Dalton Lundon, who suffers from Fanconi Anemia (an inherited disease which affects his bone marrow’s ability to make red blood cells), his mom and I were hunting turkeys as part of the sixth annual Dream Hunt. The Dream Hunt is a guided turkey hunt for terminally ill and disabled kids. The Cedar River Longbeards, a local chapter in Minnesota, partners with the United Special Sportsman Alliance, which registers and sends us the kids to take hunting.

The USSA is a nationwide organization that grants hunting and fishing trips to disabled and terminally ill children. Brigid O’Donoghue is the chief executive officer and Dean O’Brien is the director in Minnesota. They hold nearly any hunt imaginable all over the country for deserving kids.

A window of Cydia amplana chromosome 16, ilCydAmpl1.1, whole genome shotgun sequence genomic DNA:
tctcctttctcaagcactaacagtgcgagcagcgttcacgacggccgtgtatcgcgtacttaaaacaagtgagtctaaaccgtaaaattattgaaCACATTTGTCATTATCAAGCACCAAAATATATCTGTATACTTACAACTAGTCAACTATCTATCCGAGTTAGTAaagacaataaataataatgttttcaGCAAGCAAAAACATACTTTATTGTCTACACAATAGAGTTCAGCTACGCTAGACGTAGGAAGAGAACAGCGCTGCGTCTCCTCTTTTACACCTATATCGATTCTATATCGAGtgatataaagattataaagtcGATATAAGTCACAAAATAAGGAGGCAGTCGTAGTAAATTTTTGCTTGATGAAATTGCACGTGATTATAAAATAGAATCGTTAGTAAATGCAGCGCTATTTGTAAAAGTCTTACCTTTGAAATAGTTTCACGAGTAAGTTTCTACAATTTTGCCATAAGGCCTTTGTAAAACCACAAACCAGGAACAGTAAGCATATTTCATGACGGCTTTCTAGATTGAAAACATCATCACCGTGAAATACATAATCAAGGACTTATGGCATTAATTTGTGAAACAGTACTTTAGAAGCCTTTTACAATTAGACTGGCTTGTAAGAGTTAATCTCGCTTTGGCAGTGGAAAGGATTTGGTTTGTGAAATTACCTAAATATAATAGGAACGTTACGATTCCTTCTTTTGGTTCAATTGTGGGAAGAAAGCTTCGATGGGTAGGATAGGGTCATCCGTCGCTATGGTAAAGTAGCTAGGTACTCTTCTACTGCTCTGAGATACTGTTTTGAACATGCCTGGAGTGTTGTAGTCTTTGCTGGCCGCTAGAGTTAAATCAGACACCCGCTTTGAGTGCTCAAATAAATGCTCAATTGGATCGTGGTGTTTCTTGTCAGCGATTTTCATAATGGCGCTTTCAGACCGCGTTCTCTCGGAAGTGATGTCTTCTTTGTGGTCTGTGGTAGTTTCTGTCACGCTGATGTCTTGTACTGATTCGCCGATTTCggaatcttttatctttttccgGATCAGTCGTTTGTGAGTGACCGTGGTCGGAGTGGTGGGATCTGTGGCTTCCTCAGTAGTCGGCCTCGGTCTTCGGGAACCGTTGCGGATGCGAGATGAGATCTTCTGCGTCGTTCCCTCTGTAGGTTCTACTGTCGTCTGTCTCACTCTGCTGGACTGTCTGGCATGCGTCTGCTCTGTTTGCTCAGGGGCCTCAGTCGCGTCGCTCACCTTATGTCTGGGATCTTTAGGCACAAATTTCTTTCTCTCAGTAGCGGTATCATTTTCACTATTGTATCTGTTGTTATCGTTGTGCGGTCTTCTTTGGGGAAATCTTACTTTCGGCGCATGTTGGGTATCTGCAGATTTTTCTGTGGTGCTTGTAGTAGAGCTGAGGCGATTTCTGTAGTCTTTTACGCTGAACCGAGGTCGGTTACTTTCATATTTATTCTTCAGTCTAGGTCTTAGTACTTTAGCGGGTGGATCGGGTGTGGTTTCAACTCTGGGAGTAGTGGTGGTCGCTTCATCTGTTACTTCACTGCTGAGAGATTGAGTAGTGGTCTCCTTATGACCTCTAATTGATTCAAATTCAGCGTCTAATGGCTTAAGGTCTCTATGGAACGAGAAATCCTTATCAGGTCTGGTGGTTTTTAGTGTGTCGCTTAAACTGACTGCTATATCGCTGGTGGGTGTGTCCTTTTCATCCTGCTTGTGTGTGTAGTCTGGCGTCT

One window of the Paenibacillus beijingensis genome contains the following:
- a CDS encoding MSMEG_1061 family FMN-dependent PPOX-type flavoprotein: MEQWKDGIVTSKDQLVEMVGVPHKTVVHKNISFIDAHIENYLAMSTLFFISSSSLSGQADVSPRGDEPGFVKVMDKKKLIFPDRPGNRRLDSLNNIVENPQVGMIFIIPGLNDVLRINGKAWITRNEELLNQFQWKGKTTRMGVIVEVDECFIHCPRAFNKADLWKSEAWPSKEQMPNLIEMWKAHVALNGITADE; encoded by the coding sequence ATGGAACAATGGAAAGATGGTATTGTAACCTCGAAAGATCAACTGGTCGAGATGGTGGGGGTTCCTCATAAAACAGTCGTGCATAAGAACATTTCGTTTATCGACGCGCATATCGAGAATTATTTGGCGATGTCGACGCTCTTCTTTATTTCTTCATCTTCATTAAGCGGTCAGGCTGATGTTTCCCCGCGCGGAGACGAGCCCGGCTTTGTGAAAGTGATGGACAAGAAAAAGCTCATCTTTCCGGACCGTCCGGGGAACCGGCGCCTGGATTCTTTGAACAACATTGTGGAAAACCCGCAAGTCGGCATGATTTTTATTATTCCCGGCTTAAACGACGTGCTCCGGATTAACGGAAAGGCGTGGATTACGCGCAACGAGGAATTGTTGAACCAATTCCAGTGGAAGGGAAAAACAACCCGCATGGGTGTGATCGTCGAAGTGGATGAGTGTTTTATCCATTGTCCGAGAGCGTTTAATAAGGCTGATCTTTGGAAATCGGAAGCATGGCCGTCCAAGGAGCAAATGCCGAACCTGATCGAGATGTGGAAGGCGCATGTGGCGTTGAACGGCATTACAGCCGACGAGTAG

The Cedar River Longbeards started the Dream Hunt in 2011. One of the members had been involved in a similar hunt in Illinois the year before and got us in contact with USSA. Now, we just had to figure out who would allow us to hunt on their land, who could be a guide and where we could stay.

We immediately thought of Ironwood Springs Christian Ranch and its Miracle Lodge. This is a beautiful log structure designed and built for folks with disabilities. All the rooms are handicapped-accessible, and the lodge has lots of activities available for those who are not hunting.

Our hunters start at Cabela’s in Owatonna, Minnesota, where they get their licenses and are outfitted for the hunt. We then caravan to the Miracle Lodge, where we settle the hunters and their families into their rooms and then head to the range to target practice.